Now celebrating an incredible 41 years together Sparks (essentially brothers Ron and Russell Mael) have been hailed as an influence on everyone from Kurt Cobain to Duran Duran and The Pixies (let’s face it, Soft Cell and Pet Shop Boys based their entire acts on them too). It’s unusual enough for a group to make it to their fifth decade but even rarer still for them to be producing decent work too, witness exhibit A, their rather fine last album 2009’s The Seduction Of Ingmar Bergman, which the duo are ambitiously planning to transform into a full length movie and stage show. Makes most other bands seem positively slack in comparison eh? It’s this continuing quest to, as Ron later put it this evening “Keep pushing the envelope” that seems to be behind this latest tour, Two Hands, One Mouth, a stripped back chance to see “Sparks in the nude”. We can thank Russ for that particular mental image.
The show opens with Ron ambling on, settling himself behind the piano to a rapturous reception and then playing an instrumental medley of tracks. Nearly four decades on from that iconic wide eyed Hitler ‘tached image on Top Of The Pops he’s still a striking presence, seemingly belonging to a different time and place to the rest of us. Whilst he remains pretty static for the majority of the show younger bro, Russ, just can’t keep still. In fact you’d be hard pushed to find a lead singer with more energy. Bounding on stage in a pair of three quarter length trousers, striped socks and a tweedy looking jacket he’s prone to skipping around like an irrepressible elf or new born baby lamb. Let us remind ourselves here...this dude’s an OAP.
The set itself was a mix of greatest hits and album cuts spanning most of the band’s career, kicking off with Hospitality On Parade from 1975’s Indiscreet album. Russ’s voice appears to be as strong as ever which is pretty impressive considering the high notes that he constantly has to reach in pretty much every song. I guess he’s not a smoker eh? Fast forwarding to 2008’s Hello Young Lovers for the track Metaphors illustrated just how successfully the Mael’s have managed to retain their creative standards and quality. It’s every bit as strong as the stuff they were producing during their most popular phase in the 70s and, like many of their best known tracks, it’s all about the opposite S-E-X. Yes, girls and sex seem to be a bit of an obsession for the Maels who, according to the interweb, have never married. There is actually something curiously asexual about both of them, not in a creepy, blow up doll kind of way but more in a ‘we’ve got better things to do’ sort of vibe. Messy business, sex.
After an impressive selection of excerpts from their opera The Seduction Of Ingmar Bergman (Ron comically donned a black beret for this bit), Russell romped through procrastinator’s anthem Dick Around. It’s actually something of a mini opera itself (who knows, maybe that’s where the Bergman idea came from?), catchy, clever and, hell, it’s got to be said, FUN, all at the same time, which pretty much sums up much of Sparks output over the decades.
Predictably This Town Ain’t Big Enough For The Both Of Us got the biggest cheer of the night, even if it wasn’t the one that most suited the stripped back format the best. Nearly 40 years after Ron came up with that naggingly insistent keyboard motif and Russ warbled operatically over the top it’s still one of the most exciting moments in pop. To have a track that should be showing real signs of middle aged spread but that’s still as fresh and energetic as a horny teen is pretty remarkable. If you looked hard enough you’d have caught a glimpse of a smile from Ron as the crowd applauded wildly at the end, just a glimpse mind you.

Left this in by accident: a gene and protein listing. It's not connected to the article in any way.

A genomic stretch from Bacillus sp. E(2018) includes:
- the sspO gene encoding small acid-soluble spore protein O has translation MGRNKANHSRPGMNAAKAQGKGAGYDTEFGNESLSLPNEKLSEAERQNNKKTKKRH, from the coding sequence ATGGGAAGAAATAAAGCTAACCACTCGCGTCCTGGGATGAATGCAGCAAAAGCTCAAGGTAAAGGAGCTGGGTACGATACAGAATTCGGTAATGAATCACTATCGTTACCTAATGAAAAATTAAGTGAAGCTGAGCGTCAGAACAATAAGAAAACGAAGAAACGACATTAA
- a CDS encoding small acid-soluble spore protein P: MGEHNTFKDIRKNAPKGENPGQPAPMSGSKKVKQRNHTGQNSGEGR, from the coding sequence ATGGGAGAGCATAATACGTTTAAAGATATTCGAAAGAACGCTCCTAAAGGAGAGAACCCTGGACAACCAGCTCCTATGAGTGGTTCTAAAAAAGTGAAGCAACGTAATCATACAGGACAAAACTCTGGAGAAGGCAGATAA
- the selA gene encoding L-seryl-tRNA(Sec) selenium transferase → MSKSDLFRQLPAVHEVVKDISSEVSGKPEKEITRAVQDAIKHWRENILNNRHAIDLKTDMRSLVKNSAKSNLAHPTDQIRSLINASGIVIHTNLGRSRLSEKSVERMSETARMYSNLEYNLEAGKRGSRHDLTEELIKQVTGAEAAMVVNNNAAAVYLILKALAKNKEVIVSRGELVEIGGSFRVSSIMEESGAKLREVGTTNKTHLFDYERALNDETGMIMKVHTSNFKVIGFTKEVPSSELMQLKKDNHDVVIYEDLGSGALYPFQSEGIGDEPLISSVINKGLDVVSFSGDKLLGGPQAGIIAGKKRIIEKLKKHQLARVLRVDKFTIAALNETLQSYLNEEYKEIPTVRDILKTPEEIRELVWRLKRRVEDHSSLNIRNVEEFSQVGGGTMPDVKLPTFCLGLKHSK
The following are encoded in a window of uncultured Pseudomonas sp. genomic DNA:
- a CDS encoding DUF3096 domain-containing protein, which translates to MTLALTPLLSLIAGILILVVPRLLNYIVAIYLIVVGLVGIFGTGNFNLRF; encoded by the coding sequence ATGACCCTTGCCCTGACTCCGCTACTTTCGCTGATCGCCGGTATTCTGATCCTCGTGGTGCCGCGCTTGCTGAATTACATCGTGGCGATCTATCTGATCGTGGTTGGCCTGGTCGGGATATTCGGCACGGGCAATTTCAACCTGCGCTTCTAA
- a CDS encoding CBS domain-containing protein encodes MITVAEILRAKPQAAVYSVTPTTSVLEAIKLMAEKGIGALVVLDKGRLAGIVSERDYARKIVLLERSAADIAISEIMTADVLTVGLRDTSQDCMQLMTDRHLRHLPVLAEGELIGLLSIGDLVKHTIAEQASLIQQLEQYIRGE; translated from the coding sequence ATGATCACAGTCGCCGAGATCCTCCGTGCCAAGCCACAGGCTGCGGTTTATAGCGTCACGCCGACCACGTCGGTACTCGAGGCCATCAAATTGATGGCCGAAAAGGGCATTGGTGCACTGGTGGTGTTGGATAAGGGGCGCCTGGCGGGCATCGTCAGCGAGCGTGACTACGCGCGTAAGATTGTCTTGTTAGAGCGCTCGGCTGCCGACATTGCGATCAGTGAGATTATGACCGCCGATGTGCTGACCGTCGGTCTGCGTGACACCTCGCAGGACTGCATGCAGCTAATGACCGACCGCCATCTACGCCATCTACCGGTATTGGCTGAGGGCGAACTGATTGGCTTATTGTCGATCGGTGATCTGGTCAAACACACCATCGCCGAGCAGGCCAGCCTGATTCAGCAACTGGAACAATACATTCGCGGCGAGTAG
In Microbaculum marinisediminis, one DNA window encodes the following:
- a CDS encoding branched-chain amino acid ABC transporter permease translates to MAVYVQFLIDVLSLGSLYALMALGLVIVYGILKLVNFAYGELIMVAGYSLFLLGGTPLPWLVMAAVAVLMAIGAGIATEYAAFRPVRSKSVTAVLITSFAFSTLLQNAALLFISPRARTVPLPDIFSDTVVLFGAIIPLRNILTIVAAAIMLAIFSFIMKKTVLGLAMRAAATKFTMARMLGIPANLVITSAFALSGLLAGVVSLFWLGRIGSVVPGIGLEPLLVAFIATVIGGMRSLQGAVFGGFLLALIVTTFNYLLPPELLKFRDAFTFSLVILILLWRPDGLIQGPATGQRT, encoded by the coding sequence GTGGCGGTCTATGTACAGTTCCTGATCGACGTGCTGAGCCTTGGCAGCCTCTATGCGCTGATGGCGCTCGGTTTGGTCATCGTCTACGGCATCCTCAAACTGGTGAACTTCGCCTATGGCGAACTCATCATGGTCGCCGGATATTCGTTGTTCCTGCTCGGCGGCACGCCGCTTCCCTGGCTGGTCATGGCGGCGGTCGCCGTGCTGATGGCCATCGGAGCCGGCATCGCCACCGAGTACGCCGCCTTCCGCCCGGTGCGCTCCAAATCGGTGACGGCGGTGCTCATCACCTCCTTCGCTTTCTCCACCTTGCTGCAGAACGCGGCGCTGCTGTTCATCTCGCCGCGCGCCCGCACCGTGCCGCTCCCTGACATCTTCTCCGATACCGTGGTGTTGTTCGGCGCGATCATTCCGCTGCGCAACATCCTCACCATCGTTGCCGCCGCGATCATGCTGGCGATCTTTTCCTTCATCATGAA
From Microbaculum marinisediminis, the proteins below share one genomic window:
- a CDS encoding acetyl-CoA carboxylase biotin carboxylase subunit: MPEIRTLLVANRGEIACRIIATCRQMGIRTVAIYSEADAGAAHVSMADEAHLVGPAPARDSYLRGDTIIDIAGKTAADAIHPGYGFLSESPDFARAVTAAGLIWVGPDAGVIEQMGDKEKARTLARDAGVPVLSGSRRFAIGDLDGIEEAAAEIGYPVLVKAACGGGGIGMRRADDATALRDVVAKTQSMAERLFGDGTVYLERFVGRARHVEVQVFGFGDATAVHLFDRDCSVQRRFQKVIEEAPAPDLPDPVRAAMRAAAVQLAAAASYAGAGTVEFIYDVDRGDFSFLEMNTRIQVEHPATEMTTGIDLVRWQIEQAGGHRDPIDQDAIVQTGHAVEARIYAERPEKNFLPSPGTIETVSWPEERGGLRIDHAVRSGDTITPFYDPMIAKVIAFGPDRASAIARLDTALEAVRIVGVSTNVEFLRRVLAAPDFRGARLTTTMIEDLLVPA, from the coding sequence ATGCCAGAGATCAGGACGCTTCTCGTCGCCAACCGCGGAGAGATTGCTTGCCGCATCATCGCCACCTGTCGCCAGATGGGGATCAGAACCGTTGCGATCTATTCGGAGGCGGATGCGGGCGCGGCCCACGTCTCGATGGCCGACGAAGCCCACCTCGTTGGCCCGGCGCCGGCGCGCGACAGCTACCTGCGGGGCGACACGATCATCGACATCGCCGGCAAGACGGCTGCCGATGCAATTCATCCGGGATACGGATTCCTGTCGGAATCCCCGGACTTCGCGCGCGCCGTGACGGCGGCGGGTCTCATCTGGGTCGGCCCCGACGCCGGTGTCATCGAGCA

As much as I enjoyed the hits it was nice to become reacquainted with some lesser known gems too, especially the next couple of tracks The Rhythm Thief and a remarkably jaunty I’m A Suburban Homeboy replete with Russ acting out little bits of the song (something he charmingly did throughout the set in fact). Capped off with When Do I Get To Sing My Way the main set was over but they soon returned for Number One Song In Heaven and Beat The Clock, two tracks that were pretty sparse in their original forms so closer to tonight’s versions. Listening to these numbers again it’s pretty clear, no Sparks, no Hot Chip et al. It’s a simple as that. When Russ moved behind the keyboard during Beat The Clock it could only mean one thing. Yes. The Ron dance. For a man who barely moves a muscle throughout the set the sight of him dancing away like a flapper on speed is a little like seeing Stephen Hawking break dancing. “Ladies and gentlemen the hardest working man in show business” acknowledged Russ wryly.
Bringing things right up to date, and highlighting the point made earlier about the band still coming up with the goods, the show closed with new single Two Hands, One Mouth. The fact that it’s been written with this tour in mind ensured it suited the simple keyboard and vocal set up perfectly and Russ’ innuendo packed delivery of the words “to satisfy you” were worthy of a Carry On movie. Brilliant.
Singing over, Ron and Russ remained on stage a moment to reveal that they’ve got a bit of a soft spot for Birmingham and Brummies in general. In fact they arguably owe a lot of their success to Erdington’s (a Birmingham suburb) very own Muff Winwood who invited them over to the UK and produced This Town... for them at a time when most of the world was curiously disinterested. Now there’s a little known fact eh? Touchingly Ron (not known for being he chattiest man in the world) finally delivered some heartfelt thanks to us, the audience, for giving them such a great reception. Awwwww bless him. No Ron, the pleasure was all ours. Sparks. The number one band in heaven...or on earth for that matter.